SR’s Fab 5 is a collection of inside scoop, analysis and insight from yours truly, publisher and Bucs beat writer Scott Reynolds. Here are a few things that caught my attention this week at One Buc Place and around the NFL:

On Tuesday, the Buccaneers said goodbye to a very good receiver when an MRI revealed that Vincent Jackson had tore his ACL in Tampa Bay’s 17-14 win on Monday Night Football in Carolina. Jackson was placed on injured reserve, and with the team captain in the final year of his contract and at age 33 it’s safe to say that he’s played his last game in red and pewter.

As we say to “goodbye” to one of the better receivers to ever play in Tampa Bay, we say “carry on” to a player who is on a quicker-than-you-would-expect pace to become the greatest receiver in Buccaneers history.

That would be third-year receiver Mike Evans.


Is it too early to heap such praise on receiver who just turned 23?

After all, former Bucs receiver Mike Williams got off to a hot start from 2010-12 and showed great promise in catching 145 passes for 2,067 yards and scoring 17 touchdowns in his first two years and five games before flaming out and caring more about his Caveman Gang rap than football.

Bucs WR Mike Evans - Photo by: Cliff Welch/PR
Bucs WR Mike Evans – Photo by: Cliff Welch/PR

Compare those stats to those of Evans, who has hauled in 174 catches for 2,706 yards and 19 TDs, and the Bucs’ first-round pick in 2014 is clearly outperforming Williams.

Evans is no Williams. He’s not even Keyshawn Johnson, Joey Galloway or Jackson.

Evans is better.

And if he stays healthy over the next two and a half years he should become the Buccaneers’ all-time leading receiver. Think about that for a minute.

Assuming Tampa Bay picks up his fifth-year option – if the team doesn’t sign him to an extension first – by the time Evans’ fifth year is up he could have more yards and touchdowns than any other Buccaneer and more catches than any other Tampa Bay receiver.

“That would be great doing it in such a short time,” the modest Evans said. “I just want to get into the playoffs and win, though. That’s my main focus and goal. If that stuff comes along, then great.”

Consider that Jackson likely finished his Bucs career with 268 catches for 4,326 yards and 20 touchdowns, and passed Ring of Honor member Jimmie Giles (4,300 yards) on Monday Night Football for third place in team history for most receiving yards. Jackson, who was signed in 2012 to be the primary receiver for former quarterback Josh Freeman, had a very good Bucs career, but not a great one.

Vincent Jackson’s Bucs Stats
2012 – 72 catches for 1,384 yards (19.2 avg.) with 8 TDs (95 long)
2013 – 78 catches for 1,224 yards (15.7 avg.) with 7 TDs (60 long)
2014 – 70 catches for 1,002 yards (14.3 avg.) with 2 TDs (50 long)
2015 – 33 catches for 543 yards (16.5 avg.) with 3 TDs (36 long)
2016 – 15 catches for 173 yards (11.5 avg.) with 0 TDs (18 long)

After three very productive seasons in Tampa Bay, Jackson’s numbers fell off considerably in 2015 as he missed six games after taking a helmet to his knee. Prior to that injury, Jackson appeared to lose a step at age 32.

Yet Jackson is a step above of Galloway (248 catches for 3,912 yards and 28 TDs) and Johnson (298 catches for 3,828 yards and 17 TDs) on Tampa Bay’s all-time receiving list, but still a few rungs down the ladder from Mark Carrier (321 catches for 5,018 yards and 27 TDs) and Kevin House (286 catches for 4,928 yards and 31 TDs) in team annals.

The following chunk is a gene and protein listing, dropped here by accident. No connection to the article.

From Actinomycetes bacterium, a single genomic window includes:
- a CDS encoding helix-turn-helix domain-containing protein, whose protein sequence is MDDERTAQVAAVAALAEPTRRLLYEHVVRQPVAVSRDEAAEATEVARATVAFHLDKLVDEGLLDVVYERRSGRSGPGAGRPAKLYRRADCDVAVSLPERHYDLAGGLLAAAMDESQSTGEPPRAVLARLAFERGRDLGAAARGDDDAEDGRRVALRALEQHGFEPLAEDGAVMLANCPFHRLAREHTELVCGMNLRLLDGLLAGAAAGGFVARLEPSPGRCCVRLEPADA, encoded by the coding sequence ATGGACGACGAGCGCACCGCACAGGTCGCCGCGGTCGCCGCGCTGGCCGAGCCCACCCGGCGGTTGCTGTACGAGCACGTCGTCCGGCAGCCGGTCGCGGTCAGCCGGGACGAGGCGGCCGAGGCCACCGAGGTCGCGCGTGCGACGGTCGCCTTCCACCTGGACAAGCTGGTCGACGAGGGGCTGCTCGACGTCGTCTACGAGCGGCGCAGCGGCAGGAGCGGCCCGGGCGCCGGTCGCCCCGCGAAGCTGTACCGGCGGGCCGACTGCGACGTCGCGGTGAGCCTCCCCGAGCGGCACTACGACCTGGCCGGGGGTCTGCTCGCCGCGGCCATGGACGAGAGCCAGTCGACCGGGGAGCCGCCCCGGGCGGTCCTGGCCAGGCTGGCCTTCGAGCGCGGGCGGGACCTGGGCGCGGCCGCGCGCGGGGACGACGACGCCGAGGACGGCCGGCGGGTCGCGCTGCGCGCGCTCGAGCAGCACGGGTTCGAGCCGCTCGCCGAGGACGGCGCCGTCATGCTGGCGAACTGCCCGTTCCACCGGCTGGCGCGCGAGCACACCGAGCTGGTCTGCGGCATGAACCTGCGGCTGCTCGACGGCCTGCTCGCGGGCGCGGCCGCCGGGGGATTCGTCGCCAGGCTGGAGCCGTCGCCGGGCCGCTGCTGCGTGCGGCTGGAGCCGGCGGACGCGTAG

Bucs WR Mike Evans - Photo by: Getty Images
Bucs WR Mike Evans – Photo by: Getty Images

What’s incredible is that Carrier and House have remained the top two receivers in Bucs history statistically since 1992 and 1986, respectively. Despite Pro Bowl-caliber receivers like Johnson, Galloway and Jackson, coming on the scene in the early 2000s, none of those three could unseat Carrier and House as the two most prolific receivers in franchise history.

Johnson and Galloway were acquired via trades and Jackson was one of the Bucs’ best free agent signings in team history, yet Johnson was only in Tampa Bay for four years and Galloway five. Carrier spent six years with the Bucs, while House had seven seasons in Tampa Bay.

Evans is going to break all their records in just five seasons if he continues to stay healthy and productive.

Evans has recorded 174 catches for 2,706 yards and 19 TDs from 2014 through the Bucs’ win at Carolina last Monday night. With 32 catches for 449 yards and four touchdowns this year, Evans is on pace for 102 receptions for 1,436 yards, which would be career-highs, and 12 touchdowns, which would tie his career high and the franchise record for single season receiving TDs that he set as a rookie in 2014.

Factoring in what he’s projected to do in 2016 and what he accomplished statistically from 2014-15, Evans’ career average would be 81 catches for 1,231 yards and nine touchdowns. If he were to only maintain that average – and not the monster 102-catch, 1,436-yard, 12-TD pace he’s on – Evans would have 325 career catches for 4,924 yards and 36 touchdowns through the end of the 2017 season.

That would mean that Evans would surpass Jackson as the Bucs’ third-leading receiver in terms of yards by next year, and he would move ahead of Carrier’s 321 career catches to be Tampa Bay’s second-leading all-time receiver behind James Wilder’s 430 receptions. Evans’ projected 36 touchdowns from 2014-17 would make him the Bucs’ all-time leading touchdown receptions leader, surpassing Giles’ mark of 34.

In just his fifth season in Tampa Bay, Evans would be on pace for 406 catches for 6,155 yards and 45 touchdowns if he continued on course, easily surpassing Carrier’s career yardage mark, with only Wilder’s 430 career catch record left. He would likely do that at the beginning of his sixth season with the Bucs if he were to be re-signed.

Bucs WR Mike Evans - Photo by: Mark Lomoglio/PR
Bucs WR Mike Evans – Photo by: Mark Lomoglio/PR

The key to Evans’ success this season has been maintaining his focus and working on his consistency catching the ball. Evans got married in the offseason and dropped 10 pounds to improve his speed, quickness and stamina.

“I’m creating more separation and I’m getting in and out of my cuts easier for being a big guy,” Evans said. “I’m not as athletic as you might think. I have a little bit of athleticism, but I’m not much of an athlete. Coach [Todd] Monken is working with me before and after practice and I like having a guy like that who can push me to where I’m uncomfortable. I think he’s doing that, and it’s showing.

“That’s what helped me a lot in college. My position coach, David Beatty, who is now the head coach at Kansas, helped me out a lot. We spent a lot of extra time at practice before and after and in meetings. I didn’t know how to read coverages and things like that. It hasn’t been too difficult a transition. I just missed three years of high school and only played two years of college.”